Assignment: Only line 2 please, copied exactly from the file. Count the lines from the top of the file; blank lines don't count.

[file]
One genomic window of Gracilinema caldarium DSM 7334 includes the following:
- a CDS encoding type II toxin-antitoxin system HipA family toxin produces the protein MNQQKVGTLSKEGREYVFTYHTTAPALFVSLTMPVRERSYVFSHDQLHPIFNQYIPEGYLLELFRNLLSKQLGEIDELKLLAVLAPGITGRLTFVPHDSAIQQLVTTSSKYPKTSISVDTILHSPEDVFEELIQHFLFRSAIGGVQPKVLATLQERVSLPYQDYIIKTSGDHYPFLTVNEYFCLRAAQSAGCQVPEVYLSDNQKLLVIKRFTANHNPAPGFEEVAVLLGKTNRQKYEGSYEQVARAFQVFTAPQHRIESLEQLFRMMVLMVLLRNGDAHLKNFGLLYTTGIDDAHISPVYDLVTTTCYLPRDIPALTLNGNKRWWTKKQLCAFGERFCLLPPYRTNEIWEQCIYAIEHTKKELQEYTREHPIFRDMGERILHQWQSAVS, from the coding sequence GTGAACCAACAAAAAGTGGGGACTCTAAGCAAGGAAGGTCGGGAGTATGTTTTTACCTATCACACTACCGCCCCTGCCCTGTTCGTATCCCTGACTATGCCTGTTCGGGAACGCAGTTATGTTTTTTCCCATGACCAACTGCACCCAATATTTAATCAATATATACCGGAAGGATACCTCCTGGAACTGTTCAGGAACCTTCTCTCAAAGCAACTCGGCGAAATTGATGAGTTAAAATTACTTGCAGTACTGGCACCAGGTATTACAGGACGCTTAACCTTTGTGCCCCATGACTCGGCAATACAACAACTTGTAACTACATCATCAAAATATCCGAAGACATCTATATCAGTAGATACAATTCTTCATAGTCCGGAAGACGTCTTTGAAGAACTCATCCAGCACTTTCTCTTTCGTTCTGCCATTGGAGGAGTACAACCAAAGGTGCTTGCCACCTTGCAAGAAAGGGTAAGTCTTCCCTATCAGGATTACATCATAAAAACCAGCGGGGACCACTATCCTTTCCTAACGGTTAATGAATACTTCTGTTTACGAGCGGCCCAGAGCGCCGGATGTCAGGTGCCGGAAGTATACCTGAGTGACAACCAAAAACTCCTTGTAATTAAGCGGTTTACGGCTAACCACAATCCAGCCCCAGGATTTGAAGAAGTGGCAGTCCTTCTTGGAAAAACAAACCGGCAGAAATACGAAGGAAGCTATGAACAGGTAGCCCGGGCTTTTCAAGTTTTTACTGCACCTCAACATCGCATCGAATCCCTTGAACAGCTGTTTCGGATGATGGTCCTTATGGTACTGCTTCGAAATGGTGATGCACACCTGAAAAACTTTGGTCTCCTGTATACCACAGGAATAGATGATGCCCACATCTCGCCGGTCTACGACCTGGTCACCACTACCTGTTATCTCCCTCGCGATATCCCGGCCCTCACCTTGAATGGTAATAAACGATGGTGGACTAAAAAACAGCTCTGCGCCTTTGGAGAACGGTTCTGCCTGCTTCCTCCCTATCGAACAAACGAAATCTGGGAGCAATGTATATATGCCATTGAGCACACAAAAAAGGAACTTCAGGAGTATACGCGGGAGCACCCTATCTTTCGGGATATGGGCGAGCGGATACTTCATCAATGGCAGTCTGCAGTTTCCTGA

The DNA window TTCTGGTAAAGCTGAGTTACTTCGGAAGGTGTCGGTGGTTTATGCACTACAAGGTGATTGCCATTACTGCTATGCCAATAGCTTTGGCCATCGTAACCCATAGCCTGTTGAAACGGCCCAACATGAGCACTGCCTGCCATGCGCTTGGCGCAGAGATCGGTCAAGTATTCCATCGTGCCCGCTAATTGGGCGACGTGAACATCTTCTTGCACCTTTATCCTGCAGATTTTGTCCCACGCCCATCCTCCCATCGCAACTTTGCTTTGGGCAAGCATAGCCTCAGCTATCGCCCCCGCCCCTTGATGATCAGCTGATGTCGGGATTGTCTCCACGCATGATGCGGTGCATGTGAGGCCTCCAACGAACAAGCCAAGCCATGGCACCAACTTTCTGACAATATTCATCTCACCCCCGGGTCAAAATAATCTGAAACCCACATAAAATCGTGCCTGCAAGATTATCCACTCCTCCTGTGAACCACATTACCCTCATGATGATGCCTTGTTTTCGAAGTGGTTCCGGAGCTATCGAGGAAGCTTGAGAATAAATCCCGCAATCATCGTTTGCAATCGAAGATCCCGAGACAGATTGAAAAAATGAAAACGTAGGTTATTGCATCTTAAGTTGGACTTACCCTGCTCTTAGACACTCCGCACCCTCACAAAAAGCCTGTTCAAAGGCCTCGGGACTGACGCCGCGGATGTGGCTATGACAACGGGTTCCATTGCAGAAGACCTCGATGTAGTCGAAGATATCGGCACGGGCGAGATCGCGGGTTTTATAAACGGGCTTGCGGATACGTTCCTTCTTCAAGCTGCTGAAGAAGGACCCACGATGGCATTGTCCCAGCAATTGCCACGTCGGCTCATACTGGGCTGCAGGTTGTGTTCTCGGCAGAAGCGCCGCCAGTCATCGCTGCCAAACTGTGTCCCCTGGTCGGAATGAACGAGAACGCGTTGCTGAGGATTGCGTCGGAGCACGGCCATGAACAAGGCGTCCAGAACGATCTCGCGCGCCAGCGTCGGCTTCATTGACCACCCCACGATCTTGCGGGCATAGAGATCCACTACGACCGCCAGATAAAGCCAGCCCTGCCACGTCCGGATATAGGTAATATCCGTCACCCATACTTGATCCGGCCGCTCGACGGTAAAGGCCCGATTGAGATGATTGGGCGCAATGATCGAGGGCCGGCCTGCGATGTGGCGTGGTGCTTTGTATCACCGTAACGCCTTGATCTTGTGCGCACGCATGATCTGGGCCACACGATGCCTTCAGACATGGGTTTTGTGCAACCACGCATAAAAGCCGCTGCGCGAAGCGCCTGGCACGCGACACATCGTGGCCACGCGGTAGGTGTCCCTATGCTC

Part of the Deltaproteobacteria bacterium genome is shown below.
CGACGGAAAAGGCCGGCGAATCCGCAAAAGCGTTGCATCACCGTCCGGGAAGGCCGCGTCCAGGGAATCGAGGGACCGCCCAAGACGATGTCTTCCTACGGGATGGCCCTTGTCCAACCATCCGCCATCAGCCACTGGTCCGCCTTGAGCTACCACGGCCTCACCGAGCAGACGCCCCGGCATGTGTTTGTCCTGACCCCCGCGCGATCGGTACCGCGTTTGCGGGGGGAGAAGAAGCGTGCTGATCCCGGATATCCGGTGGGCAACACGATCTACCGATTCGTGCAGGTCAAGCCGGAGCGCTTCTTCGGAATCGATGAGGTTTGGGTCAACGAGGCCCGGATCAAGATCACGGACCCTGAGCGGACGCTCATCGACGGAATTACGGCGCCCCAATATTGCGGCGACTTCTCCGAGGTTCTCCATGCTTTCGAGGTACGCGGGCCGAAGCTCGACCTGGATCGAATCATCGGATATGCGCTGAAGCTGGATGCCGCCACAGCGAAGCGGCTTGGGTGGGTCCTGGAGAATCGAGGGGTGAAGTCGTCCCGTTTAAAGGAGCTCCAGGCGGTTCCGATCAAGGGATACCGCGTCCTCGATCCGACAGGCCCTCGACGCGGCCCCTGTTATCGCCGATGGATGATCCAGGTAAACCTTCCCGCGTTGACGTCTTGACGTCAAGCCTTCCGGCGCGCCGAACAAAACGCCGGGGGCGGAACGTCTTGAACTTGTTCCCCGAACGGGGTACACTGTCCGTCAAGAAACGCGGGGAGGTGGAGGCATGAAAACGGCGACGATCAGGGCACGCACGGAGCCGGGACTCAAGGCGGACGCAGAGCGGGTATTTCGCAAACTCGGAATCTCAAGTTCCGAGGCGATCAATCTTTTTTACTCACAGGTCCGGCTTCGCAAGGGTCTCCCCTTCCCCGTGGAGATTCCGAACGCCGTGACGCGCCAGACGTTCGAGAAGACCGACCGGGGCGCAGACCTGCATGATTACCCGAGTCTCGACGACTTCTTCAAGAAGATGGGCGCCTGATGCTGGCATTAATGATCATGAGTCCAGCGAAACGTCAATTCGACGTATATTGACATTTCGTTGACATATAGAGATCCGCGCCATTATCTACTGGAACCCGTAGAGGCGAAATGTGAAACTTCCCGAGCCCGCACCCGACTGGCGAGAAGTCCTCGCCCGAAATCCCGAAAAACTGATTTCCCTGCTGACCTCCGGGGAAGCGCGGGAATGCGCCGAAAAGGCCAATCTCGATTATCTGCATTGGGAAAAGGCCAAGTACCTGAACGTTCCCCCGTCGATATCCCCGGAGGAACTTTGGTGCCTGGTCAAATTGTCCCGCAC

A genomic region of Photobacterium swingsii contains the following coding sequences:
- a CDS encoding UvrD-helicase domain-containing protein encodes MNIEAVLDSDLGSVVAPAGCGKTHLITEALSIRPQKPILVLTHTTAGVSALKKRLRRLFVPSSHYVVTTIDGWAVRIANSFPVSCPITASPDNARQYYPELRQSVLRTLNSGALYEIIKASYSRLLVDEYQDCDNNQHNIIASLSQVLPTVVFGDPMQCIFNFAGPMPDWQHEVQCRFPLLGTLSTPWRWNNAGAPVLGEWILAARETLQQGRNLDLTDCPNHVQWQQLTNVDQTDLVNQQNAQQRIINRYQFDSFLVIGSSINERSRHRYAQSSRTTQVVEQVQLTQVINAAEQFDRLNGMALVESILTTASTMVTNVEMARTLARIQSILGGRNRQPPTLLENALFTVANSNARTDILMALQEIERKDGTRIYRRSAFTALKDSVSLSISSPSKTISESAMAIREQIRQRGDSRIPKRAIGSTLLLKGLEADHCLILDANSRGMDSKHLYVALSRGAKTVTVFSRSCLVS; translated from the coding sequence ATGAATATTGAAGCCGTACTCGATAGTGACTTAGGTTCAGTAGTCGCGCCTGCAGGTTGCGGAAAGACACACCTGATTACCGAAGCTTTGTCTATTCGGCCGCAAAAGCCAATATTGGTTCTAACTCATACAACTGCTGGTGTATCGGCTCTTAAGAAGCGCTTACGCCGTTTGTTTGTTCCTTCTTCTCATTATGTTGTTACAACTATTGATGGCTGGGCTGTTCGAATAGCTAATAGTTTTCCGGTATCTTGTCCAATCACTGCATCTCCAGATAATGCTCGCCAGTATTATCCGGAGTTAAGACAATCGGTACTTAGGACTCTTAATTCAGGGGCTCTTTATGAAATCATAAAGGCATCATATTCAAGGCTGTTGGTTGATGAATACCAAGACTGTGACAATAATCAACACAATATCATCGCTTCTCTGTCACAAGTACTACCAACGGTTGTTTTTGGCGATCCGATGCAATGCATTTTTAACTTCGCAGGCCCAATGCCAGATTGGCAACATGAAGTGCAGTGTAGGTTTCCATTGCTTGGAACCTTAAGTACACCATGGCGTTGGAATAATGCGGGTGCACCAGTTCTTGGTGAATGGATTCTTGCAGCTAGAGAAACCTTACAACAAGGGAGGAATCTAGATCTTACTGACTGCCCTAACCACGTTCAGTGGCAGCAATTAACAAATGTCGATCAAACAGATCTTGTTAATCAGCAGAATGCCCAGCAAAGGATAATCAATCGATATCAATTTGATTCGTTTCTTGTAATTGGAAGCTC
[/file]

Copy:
- a CDS encoding type II toxin-antitoxin system HipA family toxin produces the protein MNQQKVGTLSKEGREYVFTYHTTAPALFVSLTMPVRERSYVFSHDQLHPIFNQYIPEGYLLELFRNLLSKQLGEIDELKLLAVLAPGITGRLTFVPHDSAIQQLVTTSSKYPKTSISVDTILHSPEDVFEELIQHFLFRSAIGGVQPKVLATLQERVSLPYQDYIIKTSGDHYPFLTVNEYFCLRAAQSAGCQVPEVYLSDNQKLLVIKRFTANHNPAPGFEEVAVLLGKTNRQKYEGSYEQVARAFQVFTAPQHRIESLEQLFRMMVLMVLLRNGDAHLKNFGLLYTTGIDDAHISPVYDLVTTTCYLPRDIPALTLNGNKRWWTKKQLCAFGERFCLLPPYRTNEIWEQCIYAIEHTKKELQEYTREHPIFRDMGERILHQWQSAVS, from the coding sequence GTGAACCAACAAAAAGTGGGGACTCTAAGCAAGGAAGGTCGGGAGTATGTTTTTACCTATCACACTACCGCCCCTGCCCTGTTCGTATCCCTGACTATGCCTGTTCGGGAACGCAGTTATGTTTTTTCCCATGACCAACTGCACCCAATATTTAATCAATATATACCGGAAGGATACCTCCTGGAACTGTTCAGGAACCTTCTCTCAAAGCAACTCGGCGAAATTGATGAGTTAAAATTACTTGCAGTACTGGCACCAGGTATTACAGGACGCTTAACCTTTGTGCCCCATGACTCGGCAATACAACAACTTGTAACTACATCATCAAAATATCCGAAGACATCTATATCAGTAGATACAATTCTTCATAGTCCGGAAGACGTCTTTGAAGAACTCATCCAGCACTTTCTCTTTCGTTCTGCCATTGGAGGAGTACAACCAAAGGTGCTTGCCACCTTGCAAGAAAGGGTAAGTCTTCCCTATCAGGATTACATCATAAAAACCAGCGGGGACCACTATCCTTTCCTAACGGTTAATGAATACTTCTGTTTACGAGCGGCCCAGAGCGCCGGATGTCAGGTGCCGGAAGTATACCTGAGTGACAACCAAAAACTCCTTGTAATTAAGCGGTTTACGGCTAACCACAATCCAGCCCCAGGATTTGAAGAAGTGGCAGTCCTTCTTGGAAAAACAAACCGGCAGAAATACGAAGGAAGCTATGAACAGGTAGCCCGGGCTTTTCAAGTTTTTACTGCACCTCAACATCGCATCGAATCCCTTGAACAGCTGTTTCGGATGATGGTCCTTATGGTACTGCTTCGAAATGGTGATGCACACCTGAAAAACTTTGGTCTCCTGTATACCACAGGAATAGATGATGCCCACATCTCGCCGGTCTACGACCTGGTCACCACTACCTGTTATCTCCCTCGCGATATCCCGGCCCTCACCTTGAATGGTAATAAACGATGGTGGACTAAAAAACAGCTCTGCGCCTTTGGAGAACGGTTCTGCCTGCTTCCTCCCTATCGAACAAACGAAATCTGGGAGCAATGTATATATGCCATTGAGCACACAAAAAAGGAACTTCAGGAGTATACGCGGGAGCACCCTATCTTTCGGGATATGGGCGAGCGGATACTTCATCAATGGCAGTCTGCAGTTTCCTGA